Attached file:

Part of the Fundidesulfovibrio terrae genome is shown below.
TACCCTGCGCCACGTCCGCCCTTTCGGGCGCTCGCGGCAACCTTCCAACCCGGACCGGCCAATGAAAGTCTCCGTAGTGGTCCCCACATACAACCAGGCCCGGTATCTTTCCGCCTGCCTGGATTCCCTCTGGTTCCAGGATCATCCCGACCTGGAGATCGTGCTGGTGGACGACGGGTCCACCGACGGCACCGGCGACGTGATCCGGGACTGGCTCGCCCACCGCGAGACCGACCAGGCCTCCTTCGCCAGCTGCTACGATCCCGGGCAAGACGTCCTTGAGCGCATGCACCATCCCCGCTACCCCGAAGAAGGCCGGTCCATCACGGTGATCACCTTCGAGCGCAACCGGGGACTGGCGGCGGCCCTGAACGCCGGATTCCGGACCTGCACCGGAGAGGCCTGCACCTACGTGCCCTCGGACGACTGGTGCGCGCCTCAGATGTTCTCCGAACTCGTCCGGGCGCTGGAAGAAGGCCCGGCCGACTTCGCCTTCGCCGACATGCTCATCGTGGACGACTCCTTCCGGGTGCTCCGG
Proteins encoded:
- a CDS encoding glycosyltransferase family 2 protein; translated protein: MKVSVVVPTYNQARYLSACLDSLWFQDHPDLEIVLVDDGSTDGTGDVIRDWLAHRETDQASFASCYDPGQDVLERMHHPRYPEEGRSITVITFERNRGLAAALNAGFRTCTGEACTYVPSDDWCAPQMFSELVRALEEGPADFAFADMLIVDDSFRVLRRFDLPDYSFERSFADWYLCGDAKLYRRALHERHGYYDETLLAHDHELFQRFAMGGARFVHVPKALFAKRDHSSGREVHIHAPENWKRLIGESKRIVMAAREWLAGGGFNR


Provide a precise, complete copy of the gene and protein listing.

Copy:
Part of the Fundidesulfovibrio terrae genome is shown below.
TACCCTGCGCCACGTCCGCCCTTTCGGGCGCTCGCGGCAACCTTCCAACCCGGACCGGCCAATGAAAGTCTCCGTAGTGGTCCCCACATACAACCAGGCCCGGTATCTTTCCGCCTGCCTGGATTCCCTCTGGTTCCAGGATCATCCCGACCTGGAGATCGTGCTGGTGGACGACGGGTCCACCGACGGCACCGGCGACGTGATCCGGGACTGGCTCGCCCACCGCGAGACCGACCAGGCCTCCTTCGCCAGCTGCTACGATCCCGGGCAAGACGTCCTTGAGCGCATGCACCATCCCCGCTACCCCGAAGAAGGCCGGTCCATCACGGTGATCACCTTCGAGCGCAACCGGGGACTGGCGGCGGCCCTGAACGCCGGATTCCGGACCTGCACCGGAGAGGCCTGCACCTACGTGCCCTCGGACGACTGGTGCGCGCCTCAGATGTTCTCCGAACTCGTCCGGGCGCTGGAAGAAGGCCCGGCCGACTTCGCCTTCGCCGACATGCTCATCGTGGACGACTCCTTCCGGGTGCTCCGG
Proteins encoded:
- a CDS encoding glycosyltransferase family 2 protein; translated protein: MKVSVVVPTYNQARYLSACLDSLWFQDHPDLEIVLVDDGSTDGTGDVIRDWLAHRETDQASFASCYDPGQDVLERMHHPRYPEEGRSITVITFERNRGLAAALNAGFRTCTGEACTYVPSDDWCAPQMFSELVRALEEGPADFAFADMLIVDDSFRVLRRFDLPDYSFERSFADWYLCGDAKLYRRALHERHGYYDETLLAHDHELFQRFAMGGARFVHVPKALFAKRDHSSGREVHIHAPENWKRLIGESKRIVMAAREWLAGGGFNR